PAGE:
In this issue of the Scandinavian Journal of Pain Heidi Kempert and co-workers report on their study of 78 children and adolescents (8–19 years) who took part in an intensive interdisciplinary pain rehabilitation programme with focus on gain in function rather than reduction of pain . Headache/migraine, complex regional pain syndrome (CRPS), amplified musculoskeletal pain syndrome (AMPS), back pain, and abdominal pain were the most common diagnoses. The 3 weeks intensive multidisciplinary pain rehabilitation programme focused on improving strength and endurance, facilitating return to daily activities, and appropriate coping and pain management skills. They measure progress by improved physical functioning, even if pain and other symptoms continue without much immediate change.Physical and occupational therapies were administered during 3–4 h daily, with individualized muscle strengthening and endurance, proprioceptive and sensory training. Parents were included and trained to assist in continuing appropriate activities at home.Results at end of the programme were compared with baseline measurements. Self-evaluation with validated scales for upper and lower extremities was used during the programme. Objective measures were number of push-ups, crunches, prone extension, step ups, and jump rope repetitions during 60 s. These were measured weekly with the patients self-counting numbers of repetitions. Pain was recorded as pain severity in last 24 h using a 0–10 numeric rating scale [1,2].These relatively simple assessments of gain in functions clearly show that the multidisciplinary pain rehabilitation programme at the Cleveland Clinic Children’s Hospital for Rehabilitation definitely improve physical functions as measured objectively and as assessed by the patients themselves.A moderate reduction in pain severity in last 24 h from NRS 6.7/10 at baseline to 5.5/10 at discharge after 3 weeks is not impressive, but was as expected by the authors. The striking gain in functions as evident from self-reports and the objective measures of the 5 exercises, indicate that patients understand and realize that gain in function comes before reduction of pain. The planned continuation of individualized activities at home is expected to maintain and continue the improvement in daily functioning and age related appropriate activities, improving the patients’ quality of life, ability to cope and tolerate remaining pain .Conflict of interest: None declared.ReferencesKempert H, Benore E, Heines R. Physical and occupational therapy outcomes: adolescents ‘change in functional abilities using objective measures and self-report. Scand J Pain 2017;14:60–6.28850431http://gateway.webofknowledge.com/gateway/Gateway.cgi?GWVersion=2&SrcApp=PARTNER_APP&SrcAuth=LinksAMR&KeyUT=WOS:000391262000008&DestLinkType=FullRecord&DestApp=ALL_WOS&UsrCustomerID=b7bc2757938ac7a7a821505f8243d9f3KempertHBenoreEHeinesR.Physical and occupational therapy outcomes: adolescents ‘change in functional abilities using objective measures and self-reportScand J Pain201714606McGrath PJ, Walco GA, Turk DC, Dworkin RH, Brown MT, Davidson K, Eccelston C, Finley GA, Goldschneider K, Haverkos L, Hertz SH, Ljungman G, Palermo T, Rapport BA, Rhodes T, Schechter N, Scott J, Sethna N, Svensson OK, Stinson J, VonBaeyer CL, Walker L, Weisman S, White RE, Zajicek A, Zeltzer L, PedIMMPAC T. Core outcome domains and measures for pediatric acute and chronic/recurrentpain clinical trials: PedIMMPACT recommendations. J Pain 2008;9:771–83.1856225110.1016/j.jpain.2008.04.007McGrathPJWalcoGATurkDCDworkinRHBrownMTDavidsonKEccelstonCFinleyGAGoldschneiderKHaverkosLHertzSHLjungmanGPalermoTRapportBARhodesTSchechterNScottJSethnaNSvenssonOKStinsonJVonBaeyerCLWalkerLWeismanSWhiteREZajicekAZeltzerLPedIMMPACT.Core outcome domains and measures for pediatric acute and chronic/recurrentpain clinical trials: PedIMMPACT recommendationsJ Pain2008977183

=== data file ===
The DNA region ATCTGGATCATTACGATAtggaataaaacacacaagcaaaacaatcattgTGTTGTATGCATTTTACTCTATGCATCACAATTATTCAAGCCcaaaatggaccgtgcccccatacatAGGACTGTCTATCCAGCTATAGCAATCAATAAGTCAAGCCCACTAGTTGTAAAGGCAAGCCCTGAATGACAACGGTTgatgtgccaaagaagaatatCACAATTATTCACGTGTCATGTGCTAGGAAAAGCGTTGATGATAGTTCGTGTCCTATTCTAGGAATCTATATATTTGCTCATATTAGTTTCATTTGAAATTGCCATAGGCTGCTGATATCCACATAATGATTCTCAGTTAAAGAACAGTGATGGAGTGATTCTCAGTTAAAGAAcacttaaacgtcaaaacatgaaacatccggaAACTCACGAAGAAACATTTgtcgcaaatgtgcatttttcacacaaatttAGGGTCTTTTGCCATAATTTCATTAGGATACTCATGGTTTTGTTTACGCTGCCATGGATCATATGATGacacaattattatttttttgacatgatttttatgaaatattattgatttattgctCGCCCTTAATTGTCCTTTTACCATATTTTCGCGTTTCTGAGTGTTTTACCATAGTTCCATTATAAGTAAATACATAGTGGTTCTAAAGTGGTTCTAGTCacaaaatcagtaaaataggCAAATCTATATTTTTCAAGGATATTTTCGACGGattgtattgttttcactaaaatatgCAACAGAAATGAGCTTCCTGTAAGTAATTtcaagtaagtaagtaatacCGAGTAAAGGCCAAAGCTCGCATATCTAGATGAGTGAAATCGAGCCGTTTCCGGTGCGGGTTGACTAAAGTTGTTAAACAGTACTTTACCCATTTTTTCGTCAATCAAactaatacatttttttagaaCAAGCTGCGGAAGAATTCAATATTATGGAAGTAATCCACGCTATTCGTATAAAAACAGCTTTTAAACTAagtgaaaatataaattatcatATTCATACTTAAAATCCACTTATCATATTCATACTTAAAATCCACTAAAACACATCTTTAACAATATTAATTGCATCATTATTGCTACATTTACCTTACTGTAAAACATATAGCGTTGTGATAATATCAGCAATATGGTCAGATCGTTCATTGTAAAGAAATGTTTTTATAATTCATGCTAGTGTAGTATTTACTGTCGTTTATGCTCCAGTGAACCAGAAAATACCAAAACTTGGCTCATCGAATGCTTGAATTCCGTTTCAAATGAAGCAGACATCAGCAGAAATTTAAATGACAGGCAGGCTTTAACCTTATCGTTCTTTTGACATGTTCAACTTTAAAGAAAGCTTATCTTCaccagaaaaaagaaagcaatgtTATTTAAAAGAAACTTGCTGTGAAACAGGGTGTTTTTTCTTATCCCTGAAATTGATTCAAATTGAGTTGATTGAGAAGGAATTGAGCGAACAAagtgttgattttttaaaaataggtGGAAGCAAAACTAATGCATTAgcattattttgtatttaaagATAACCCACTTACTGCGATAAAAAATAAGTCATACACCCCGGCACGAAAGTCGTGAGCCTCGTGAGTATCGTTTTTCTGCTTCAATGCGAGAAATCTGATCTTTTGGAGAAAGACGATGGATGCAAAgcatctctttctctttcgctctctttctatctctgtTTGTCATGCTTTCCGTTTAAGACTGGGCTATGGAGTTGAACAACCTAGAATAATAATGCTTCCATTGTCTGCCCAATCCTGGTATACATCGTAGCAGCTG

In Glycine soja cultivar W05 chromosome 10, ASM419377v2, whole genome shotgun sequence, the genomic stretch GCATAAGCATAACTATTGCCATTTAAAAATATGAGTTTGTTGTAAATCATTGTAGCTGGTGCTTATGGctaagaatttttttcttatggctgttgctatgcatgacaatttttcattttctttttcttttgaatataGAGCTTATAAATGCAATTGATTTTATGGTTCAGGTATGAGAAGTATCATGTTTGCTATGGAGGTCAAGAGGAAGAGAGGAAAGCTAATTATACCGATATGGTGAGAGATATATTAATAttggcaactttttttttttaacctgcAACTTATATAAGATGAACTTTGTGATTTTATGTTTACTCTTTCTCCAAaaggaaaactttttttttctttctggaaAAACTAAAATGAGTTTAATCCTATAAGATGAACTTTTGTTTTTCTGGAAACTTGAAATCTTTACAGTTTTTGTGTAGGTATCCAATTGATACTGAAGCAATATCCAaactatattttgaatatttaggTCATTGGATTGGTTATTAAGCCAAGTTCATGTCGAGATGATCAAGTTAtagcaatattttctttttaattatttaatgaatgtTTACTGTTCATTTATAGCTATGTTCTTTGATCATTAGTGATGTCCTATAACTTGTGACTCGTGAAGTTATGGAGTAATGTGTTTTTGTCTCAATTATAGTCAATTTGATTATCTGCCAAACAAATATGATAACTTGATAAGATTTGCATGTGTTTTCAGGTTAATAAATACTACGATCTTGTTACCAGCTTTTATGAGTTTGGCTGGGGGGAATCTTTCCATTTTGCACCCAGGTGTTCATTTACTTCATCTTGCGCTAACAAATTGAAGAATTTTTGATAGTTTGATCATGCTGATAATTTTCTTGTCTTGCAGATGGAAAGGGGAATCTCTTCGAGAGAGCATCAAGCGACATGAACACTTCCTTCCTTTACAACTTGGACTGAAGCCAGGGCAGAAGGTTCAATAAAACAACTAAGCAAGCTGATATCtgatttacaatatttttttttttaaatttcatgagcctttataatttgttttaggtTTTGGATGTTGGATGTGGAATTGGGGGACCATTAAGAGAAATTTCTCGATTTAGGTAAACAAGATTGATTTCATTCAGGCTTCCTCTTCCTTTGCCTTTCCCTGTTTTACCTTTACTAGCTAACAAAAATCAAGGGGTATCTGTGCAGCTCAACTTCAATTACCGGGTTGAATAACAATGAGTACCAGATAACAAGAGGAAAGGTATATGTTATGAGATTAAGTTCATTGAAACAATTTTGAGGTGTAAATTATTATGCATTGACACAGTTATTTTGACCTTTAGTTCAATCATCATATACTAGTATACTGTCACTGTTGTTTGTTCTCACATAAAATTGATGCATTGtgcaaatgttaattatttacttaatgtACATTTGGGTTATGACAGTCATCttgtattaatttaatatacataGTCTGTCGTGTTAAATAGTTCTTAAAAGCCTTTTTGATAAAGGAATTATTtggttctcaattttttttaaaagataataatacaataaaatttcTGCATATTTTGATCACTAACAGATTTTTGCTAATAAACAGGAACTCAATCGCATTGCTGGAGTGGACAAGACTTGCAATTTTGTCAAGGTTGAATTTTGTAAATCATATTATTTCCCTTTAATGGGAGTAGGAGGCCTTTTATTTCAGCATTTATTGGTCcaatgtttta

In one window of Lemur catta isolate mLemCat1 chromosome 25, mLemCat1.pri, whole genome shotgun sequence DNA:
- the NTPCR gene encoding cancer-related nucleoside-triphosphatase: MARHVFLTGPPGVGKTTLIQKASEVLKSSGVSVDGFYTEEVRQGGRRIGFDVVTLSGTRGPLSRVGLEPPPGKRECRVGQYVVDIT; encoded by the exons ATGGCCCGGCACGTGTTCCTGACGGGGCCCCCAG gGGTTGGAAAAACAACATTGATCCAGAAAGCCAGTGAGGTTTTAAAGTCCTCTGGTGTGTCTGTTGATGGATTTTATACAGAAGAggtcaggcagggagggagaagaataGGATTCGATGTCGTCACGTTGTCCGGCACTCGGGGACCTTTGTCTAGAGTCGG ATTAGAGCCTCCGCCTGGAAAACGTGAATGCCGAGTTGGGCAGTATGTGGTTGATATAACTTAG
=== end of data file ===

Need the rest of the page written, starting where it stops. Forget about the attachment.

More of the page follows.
Scandinavian Journal of Pain – de Gruyter
Published: Jan 1, 2017
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